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Wednesday, June 05, 2019

David Garrow and the Duty of Scholarship

There is outrage about a recent article by David Garrow on Martin Luther King Jr. Garrow, who won a Pulitzer Prize in the 1980s for a biography of King, writes in the article about recently declassified FBI reports on King that made lurid accusations. (Most notably, that King stood by and watched a rape.) Some people are angry that Garrow chose to publish these charges without establishing their truth.

I thought I might share some thoughts about this. One way to understand my role as a researcher is that I am just supposed to present new information. If I find a letter in an archive contains novel claims about a historical figure, then I should tell everyone. It's not for me to judge if the claims are true. I'm simply putting them out there so that others can verify or debunk the claims.

Another way of understanding my role is that I should only publish a novel claim if I am convinced that the claim is true (by whatever standard of proof seems appropriate). This is how I typically approach my work. If I cannot verify something to my satisfaction, then I don't include the point. Now I can imagine writing a blog post that says "I found something and now I'm trying to determine if it's true. Can anyone help me?" But that strikes me as more comparable to a conversation that I might have with a colleague rather than an assertion.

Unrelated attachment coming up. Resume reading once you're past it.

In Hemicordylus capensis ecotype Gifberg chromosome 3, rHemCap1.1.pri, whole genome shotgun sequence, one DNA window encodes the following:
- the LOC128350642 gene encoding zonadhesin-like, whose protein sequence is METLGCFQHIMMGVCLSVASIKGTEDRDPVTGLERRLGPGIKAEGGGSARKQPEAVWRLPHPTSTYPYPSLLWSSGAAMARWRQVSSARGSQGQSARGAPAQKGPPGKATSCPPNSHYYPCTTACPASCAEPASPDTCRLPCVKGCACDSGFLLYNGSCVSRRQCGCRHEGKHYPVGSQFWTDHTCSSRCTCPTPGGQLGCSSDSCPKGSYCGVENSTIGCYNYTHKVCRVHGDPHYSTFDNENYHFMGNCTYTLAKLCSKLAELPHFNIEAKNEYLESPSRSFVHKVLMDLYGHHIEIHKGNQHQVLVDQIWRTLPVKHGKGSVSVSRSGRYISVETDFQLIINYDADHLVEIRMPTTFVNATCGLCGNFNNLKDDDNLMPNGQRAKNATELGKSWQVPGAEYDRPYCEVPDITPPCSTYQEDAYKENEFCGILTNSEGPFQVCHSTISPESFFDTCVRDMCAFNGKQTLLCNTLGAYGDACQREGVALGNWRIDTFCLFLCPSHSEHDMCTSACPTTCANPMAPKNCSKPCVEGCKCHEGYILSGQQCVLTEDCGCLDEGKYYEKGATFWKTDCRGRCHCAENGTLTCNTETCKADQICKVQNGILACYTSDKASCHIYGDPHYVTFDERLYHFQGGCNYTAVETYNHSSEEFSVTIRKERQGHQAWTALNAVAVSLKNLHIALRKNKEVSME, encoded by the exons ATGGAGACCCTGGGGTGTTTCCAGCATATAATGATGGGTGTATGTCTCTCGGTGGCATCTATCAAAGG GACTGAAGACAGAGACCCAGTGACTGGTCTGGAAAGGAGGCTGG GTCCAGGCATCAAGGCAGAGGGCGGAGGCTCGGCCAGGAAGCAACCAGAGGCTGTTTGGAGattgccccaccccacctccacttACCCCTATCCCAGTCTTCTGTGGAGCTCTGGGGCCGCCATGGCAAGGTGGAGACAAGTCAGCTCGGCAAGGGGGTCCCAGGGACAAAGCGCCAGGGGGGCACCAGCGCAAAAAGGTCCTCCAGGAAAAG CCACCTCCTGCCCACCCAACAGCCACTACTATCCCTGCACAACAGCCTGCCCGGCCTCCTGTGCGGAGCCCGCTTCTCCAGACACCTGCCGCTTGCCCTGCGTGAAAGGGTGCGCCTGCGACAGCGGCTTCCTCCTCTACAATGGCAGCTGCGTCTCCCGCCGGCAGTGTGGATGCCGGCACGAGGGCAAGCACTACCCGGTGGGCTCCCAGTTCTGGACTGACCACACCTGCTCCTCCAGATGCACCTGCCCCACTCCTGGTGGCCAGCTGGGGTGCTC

I have not read the Garrow article yet, so I cannot say what I think about how he handled the new material.  When I do, I may follow up with another post. 

Posted by Gerard Magliocca on June 5, 2019 at 09:44 PM | Permalink

Comments

It will be very interesting, YIKAM, if it turns out to be true. Given the extent of the FBI’s harassment of King and the fact that if they had any evidence to support these claims, they surely would have leaked it to discredit him - I’m not holding my breath.

Posted by: J | Jun 8, 2019 11:43:09 PM

What's really going to be fun is watching liberals rationalize continuing to lionize a man who watched a rape and also used his position as a pastor to coerce women into letting him perform 'unnatural' sexual acts (that's also in the transcripts).

Posted by: YesterdayIKilledAMammoth | Jun 6, 2019 6:34:22 AM

Interesting. But one researcher doesn't deal with technical aspects and publication of it of course. This is for ( hardly ) archaeologists or librarians or whatever. And there is no need for one assertion in such case. But:

Configuration ( of assertions ) that is to say, presenting probabilities and the basis for it. Contradicting assertions, and let the reader ( if needed ) make his own determination ( but based upon as much as possible factual and hypothetical assumptions ).

One may reach the article here:

https://standpointmag.co.uk/issues/june-2019/the-troubling-legacy-of-martin-luther-king/

Thanks

Posted by: El roam | Jun 6, 2019 5:55:29 AM

I was convinced by Garrow's interview with Dominic Green, the audio of which is found at Spectator US under the article titled "Did American outlets refuse to publish the MLK sex transcripts?"

Posted by: anon | Jun 6, 2019 12:50:46 AM

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